By: Shannon Persad
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Is There a Correlation Between Mood Disorders and Drug Abuse?
The National Institute on Health (NIH) states the following:
“Mood disorders, including depression and bipolar disorders, are the most common psychiatric comorbidities among patients with substance use disorders. Treating patients’ co-occurring mood disorders may reduce their substance craving and taking and enhance their overall outcomes. A methodical, staged screening and assessment can ease the diagnostic challenge of distinguishing symptoms of affective disorders from manifestations of substance intoxication and withdrawal. Treatment should maximize the use of psychotherapeutic interventions and give first consideration to medications proven effective in the context of co-occurring substance abuse. Expanded communication and collaboration between substance abuse and mental health providers is crucial to improving outcomes for patients with these complex, difficult co-occurring disorders.”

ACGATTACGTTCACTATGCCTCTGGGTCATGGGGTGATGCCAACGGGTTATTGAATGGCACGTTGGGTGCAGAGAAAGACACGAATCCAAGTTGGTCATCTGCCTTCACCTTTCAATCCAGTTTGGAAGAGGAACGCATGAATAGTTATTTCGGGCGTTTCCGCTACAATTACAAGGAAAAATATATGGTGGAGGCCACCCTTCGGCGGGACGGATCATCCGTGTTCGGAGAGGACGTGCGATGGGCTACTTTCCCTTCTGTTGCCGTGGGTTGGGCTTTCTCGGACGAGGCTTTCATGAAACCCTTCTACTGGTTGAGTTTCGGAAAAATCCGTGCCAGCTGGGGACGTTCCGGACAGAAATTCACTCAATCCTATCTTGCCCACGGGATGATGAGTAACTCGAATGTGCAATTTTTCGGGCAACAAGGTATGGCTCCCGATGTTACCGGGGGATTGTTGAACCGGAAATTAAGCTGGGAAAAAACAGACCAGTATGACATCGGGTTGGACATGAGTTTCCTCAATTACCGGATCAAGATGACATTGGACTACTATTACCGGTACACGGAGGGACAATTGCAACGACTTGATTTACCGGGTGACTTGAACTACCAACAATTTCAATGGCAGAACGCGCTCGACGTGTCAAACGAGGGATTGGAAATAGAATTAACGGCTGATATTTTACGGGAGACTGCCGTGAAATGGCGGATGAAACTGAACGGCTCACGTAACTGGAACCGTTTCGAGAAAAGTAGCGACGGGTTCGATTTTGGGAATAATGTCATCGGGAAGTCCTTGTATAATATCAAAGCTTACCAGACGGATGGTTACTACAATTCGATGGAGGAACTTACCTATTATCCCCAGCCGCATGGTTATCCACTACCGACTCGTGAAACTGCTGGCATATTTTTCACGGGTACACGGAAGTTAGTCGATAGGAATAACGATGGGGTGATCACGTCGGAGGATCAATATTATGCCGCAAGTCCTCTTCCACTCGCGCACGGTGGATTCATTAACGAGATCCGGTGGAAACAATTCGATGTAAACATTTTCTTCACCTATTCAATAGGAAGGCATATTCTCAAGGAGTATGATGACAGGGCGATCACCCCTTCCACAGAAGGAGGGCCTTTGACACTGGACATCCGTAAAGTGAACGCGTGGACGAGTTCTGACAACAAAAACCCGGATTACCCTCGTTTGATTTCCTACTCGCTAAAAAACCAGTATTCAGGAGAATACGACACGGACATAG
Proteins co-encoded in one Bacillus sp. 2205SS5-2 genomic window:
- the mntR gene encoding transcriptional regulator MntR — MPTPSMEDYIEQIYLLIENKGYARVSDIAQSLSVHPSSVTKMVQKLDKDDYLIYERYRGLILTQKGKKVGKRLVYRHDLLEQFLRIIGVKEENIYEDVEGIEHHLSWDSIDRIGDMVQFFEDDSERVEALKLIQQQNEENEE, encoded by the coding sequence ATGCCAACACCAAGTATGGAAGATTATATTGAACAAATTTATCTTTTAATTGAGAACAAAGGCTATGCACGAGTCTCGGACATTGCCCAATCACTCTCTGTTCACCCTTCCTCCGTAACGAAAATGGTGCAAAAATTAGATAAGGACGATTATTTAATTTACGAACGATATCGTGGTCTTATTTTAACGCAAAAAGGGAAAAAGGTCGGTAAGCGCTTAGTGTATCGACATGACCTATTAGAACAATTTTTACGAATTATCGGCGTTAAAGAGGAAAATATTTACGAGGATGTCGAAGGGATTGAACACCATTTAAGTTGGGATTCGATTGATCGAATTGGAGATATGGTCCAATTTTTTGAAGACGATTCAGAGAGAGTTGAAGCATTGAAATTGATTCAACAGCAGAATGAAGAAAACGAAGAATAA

NIH indeed suggests there is a correlation, and it must be dealt with through various forms of treatment and therapies.
Comorbidity and Substance Abuse
What is comorbidity? According to the National Institute on Drug Abuse (NIDA):
“Comorbidity describes two or more disorders or illnesses occurring in the same person. They can occur at the same time or one after the other. Comorbidity also implies interactions between the illnesses that can worsen the course of both.”
NIDA also suggests substance abuse disorder (SUD) and mental illnesses co-exist, depending on the person:
“Many people who have a substance use disorder also develop other mental illnesses, just as many people who are diagnosed with mental illness are often diagnosed with a substance use disorder. For example, about half of people who experience a mental illness will also experience a substance use disorder at some point in their lives and vice versa. Few studies have been done on comorbidity in children, but those that have been conducted suggest that youth with substance use disorders also have high rates of co-occurring mental illness, such as depression and anxiety.”
How to Get Help for Drug Abuse
If you or someone you know is suffering from drug abuse or any other substance abuse, contact ATSI at 1-(855)-498-2121 for a confidential consultation.